“Will you write something today?” my husband asked as I was walking out the door.
“I’m going to try” was my first answer but then I reconsidered: “Yes. I’m going to write something“.
My first reply answered a question he hadn’t actually asked.
“Will you write something good today?“, is what my brain had registered.
“Will you come home later and read me something I’ll like?”
Well, actually, that’s two questions he didn’t ask (and that my friend is the cause of so much discord in relationships- the vast gap between what is being said and what is being heard… but I digress).
Once I listened to his words accurately, I could answer without hesitation: “Yes. I’ll write something“. Because I knew without a doubt that I could turn on my phone, pair up my keyboard and type: S-O-M-E-T-H-I-N-G. Something.
Of course when I set out to write every Saturday at 10 am, while my daughter is enjoying her Capoeira class, I’m hoping for artistry. I’m hopinkg for a new puzzle solved: jumbled up thoughts that finally click to reveal new insights.
But all that I am responsible for is to sit down and write. The rest as they say is gravy. The act of writing is the measure of my success. That I write, defines me. What I write does not determine my worth.
At least that’s how it should be.
To believe this deep in my core takes practice. To tolerate mediocrity or even welcome it as a stepping stone towards mastery is counter intuitive.
Most of us overestimate God given talent.
Most of us underestimate hard work.
Talent amounts to nothing without Commitment. Determination. Consistency. The most successful are not necessarily the most talented. Surely they must have more luck? From the outside, it’s easy to make that assumption. But “Luck Is What Happens When Preparation Meets Opportunity” (Seneca)
Luck is never the major player.
The ones who make it work harder. They are more persistent. They procrastinate less. They don’t make excuses (or maybe they just make fewer). They set goals and do what they have to do, slowly but surely displacing the finish line further and further ahead so they can constantly progress. But it’s easier to chalk it up to luck. We can’t control luck. We CAN control what we do or do not do and who wants to think of oneself as a lazy or worse yet… a quitter. I’ve been both. Lead unfaithfully by my fear of failure.
Improvement over perfection has become my mantra.
I’ve learned that it’s easier to focus on the process because that’s what I can manage. Sometimes the results will be good and sometimes not. I need to accept that and keep on going. But my ego is not convinced by this new course of action.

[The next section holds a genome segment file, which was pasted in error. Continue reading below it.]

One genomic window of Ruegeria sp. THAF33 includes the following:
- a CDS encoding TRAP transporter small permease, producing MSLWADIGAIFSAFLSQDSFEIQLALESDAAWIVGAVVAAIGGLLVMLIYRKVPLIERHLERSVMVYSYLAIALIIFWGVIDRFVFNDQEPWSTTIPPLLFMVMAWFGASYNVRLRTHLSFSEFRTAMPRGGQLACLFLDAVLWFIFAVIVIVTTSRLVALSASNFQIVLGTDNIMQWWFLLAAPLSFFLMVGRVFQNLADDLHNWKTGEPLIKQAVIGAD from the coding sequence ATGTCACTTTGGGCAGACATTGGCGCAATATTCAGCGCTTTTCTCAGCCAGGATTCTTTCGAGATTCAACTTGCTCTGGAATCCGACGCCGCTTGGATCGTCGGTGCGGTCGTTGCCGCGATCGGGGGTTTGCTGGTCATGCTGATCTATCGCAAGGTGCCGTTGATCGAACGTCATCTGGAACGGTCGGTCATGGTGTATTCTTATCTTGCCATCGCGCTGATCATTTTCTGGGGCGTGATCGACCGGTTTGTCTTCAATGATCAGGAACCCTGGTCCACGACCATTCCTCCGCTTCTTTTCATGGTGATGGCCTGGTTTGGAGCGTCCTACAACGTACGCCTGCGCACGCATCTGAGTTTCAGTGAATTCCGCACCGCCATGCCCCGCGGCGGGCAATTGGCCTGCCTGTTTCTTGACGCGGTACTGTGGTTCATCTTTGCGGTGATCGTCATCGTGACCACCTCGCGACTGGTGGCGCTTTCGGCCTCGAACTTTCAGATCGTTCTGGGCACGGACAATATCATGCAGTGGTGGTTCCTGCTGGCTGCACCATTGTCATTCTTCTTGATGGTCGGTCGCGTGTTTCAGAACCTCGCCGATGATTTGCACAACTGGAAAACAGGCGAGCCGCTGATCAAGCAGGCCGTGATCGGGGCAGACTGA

My ego won’t give up without putting up a fight. It doesn’t care about the value of trying and getting better. It wants the big rewards. It craves accolades and recognition. Anything short of that and the ego is furious, vexed, and demands to hide out forever, mistaking desertion for safety.
The ego is fueled solely by emotions. It has no brains.
It’s as selfish as selfish goes. It sees all in black and white. It does not appreciate nuances. It is shortsighted, living moment to moment, with no care for the greater good in the long term. It is shallow, base, uninspired.
Ego is more immature even than a two year old. Yet we often hand it the reigns and let it control our life. Toddlers do better with loving discipline. Adults do too. And just as I must repeat the same thing over and over to my child, I can’t expect to have it all figured out on the first try.
I often tell my daughter that I am not here to do what she wants, I am here to do what’s best for her. Yet how many times have I given in to temptations that do not serve me? How many times have I consciously done what was not best for me? Too many times.
I get tired, or hungry, or both and forget about my aspirations, my ambitions and give in to my immediate desires. But that’s not the end of the world as my ego wants to persuade me. Because there’s the next minute, the next hour or the next day to try again.
Parenting my child has taught me that it’s okay to require frequent friendly reminders to stay on the right path. I don’t chide my daughter when she trips and falls over. I grab her hand, kiss her booboo and lovingly encourage her to continue exploring the world.
And so I must extend the same gentleness towards myself. When I stumble, I can pick myself up, dust myself off, kiss my own booboos and trudge on.
When I sit down to write, faithfully every Saturday, that is my victory. I am honoring a longing within my soul. I am digging through the layers of what makes me and what makes the world and how we coexist. I am looking for nuggets of truth, goodness and beauty. It is a meandering not a sprint. It is a journey with an unknown destination. Only my presence is required.
The scared toddler will always be within me. I acknowledge its existence yet I choose to lead the way.
Because as an adult, I know, something is better than nothing and I can always do…
Next week’s essay is titled “The girl who wished to be a boy”. Subscribe using the widget below and it will be waiting in your inbox once it’s published.